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Bull Int Union Tuberc Lung Dis. 1991 Jun-Sep;66(2-3):79-83.

Worldwide trends in asthma mortality.

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Otago University Medical School, Dunedin, New Zealand.


Statistics for deaths from asthma yield widely variable mortality rates between countries. Validation studies show significant inaccuracies in certification of cause of death in older subjects, and probable underreporting of asthma deaths in some countries, explaining some of the international differences noted. The introduction of the ninth revision of the World Health Organisation International Classification of Diseases brought a step increase in reported asthma mortality rates in 1979, but the last decade has seen a gradual increase in mortality rates in many countries, especially in young people, not explained by this change in code. Diagnostic transfer does not adequately explain these increases. Individuals at risk of death from asthma are more likely to be non-caucasian, non-compliant, and young, with a history of previous life-threatening episodes, hospital admissions, and precipitous attacks. Studies of circumstances of death have emphasized overreliance on beta-agonists and underuse of corticosteroids as two primary deficiencies in management, but there remains debate about the causality of the association between increased asthma mortality and increased usage of beta-agonists. The gradual increase in asthma mortality seen in New Zealand over the last 40 years, with episodic increases in the rising baseline, together with similar but more gradual changes in other countries, raises concerns about whether current treatment practices may adversely affect asthma severity and mortality. Further studies are required to validate asthma mortality statistics, and to establish causation of deaths.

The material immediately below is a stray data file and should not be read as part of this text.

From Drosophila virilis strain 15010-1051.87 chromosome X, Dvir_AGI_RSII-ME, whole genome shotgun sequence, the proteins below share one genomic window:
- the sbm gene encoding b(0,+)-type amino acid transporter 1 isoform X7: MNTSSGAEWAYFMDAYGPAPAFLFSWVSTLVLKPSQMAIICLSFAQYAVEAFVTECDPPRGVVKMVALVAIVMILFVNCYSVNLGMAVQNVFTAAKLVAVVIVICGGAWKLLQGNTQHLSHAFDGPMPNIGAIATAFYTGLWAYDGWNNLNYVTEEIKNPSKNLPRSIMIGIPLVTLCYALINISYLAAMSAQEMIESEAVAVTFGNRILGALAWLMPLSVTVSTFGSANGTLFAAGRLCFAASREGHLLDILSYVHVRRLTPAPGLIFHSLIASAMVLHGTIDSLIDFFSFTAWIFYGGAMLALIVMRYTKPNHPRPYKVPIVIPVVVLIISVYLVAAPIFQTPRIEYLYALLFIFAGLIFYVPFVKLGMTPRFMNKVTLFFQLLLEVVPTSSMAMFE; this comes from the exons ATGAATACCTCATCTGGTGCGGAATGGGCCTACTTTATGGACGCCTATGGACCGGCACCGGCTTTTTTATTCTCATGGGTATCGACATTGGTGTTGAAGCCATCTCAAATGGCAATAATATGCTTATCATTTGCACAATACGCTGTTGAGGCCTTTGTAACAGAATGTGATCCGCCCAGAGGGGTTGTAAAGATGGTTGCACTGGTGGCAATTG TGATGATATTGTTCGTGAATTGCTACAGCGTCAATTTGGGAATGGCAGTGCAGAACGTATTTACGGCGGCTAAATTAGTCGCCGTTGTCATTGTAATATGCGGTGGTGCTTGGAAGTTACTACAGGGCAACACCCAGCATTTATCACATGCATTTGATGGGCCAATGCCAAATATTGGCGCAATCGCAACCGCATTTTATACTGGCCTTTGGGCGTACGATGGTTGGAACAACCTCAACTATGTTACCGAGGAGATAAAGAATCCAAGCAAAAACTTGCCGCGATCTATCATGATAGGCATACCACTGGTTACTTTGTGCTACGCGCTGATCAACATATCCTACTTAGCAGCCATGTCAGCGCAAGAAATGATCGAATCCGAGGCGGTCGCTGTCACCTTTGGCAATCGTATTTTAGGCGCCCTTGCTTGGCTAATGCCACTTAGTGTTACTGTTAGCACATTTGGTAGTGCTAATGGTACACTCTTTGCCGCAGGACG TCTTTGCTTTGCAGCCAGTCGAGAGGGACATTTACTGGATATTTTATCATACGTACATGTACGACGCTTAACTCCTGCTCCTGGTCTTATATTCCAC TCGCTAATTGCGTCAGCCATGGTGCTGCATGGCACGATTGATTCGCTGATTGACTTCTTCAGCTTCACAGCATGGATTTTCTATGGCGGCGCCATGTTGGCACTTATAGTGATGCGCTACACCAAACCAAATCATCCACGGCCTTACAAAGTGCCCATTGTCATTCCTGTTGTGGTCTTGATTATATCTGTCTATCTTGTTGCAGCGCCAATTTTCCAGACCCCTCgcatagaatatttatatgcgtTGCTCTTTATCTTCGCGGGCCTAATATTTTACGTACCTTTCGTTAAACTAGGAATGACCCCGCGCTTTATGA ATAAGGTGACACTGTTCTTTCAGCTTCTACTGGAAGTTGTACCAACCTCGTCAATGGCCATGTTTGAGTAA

[Indexed for MEDLINE]

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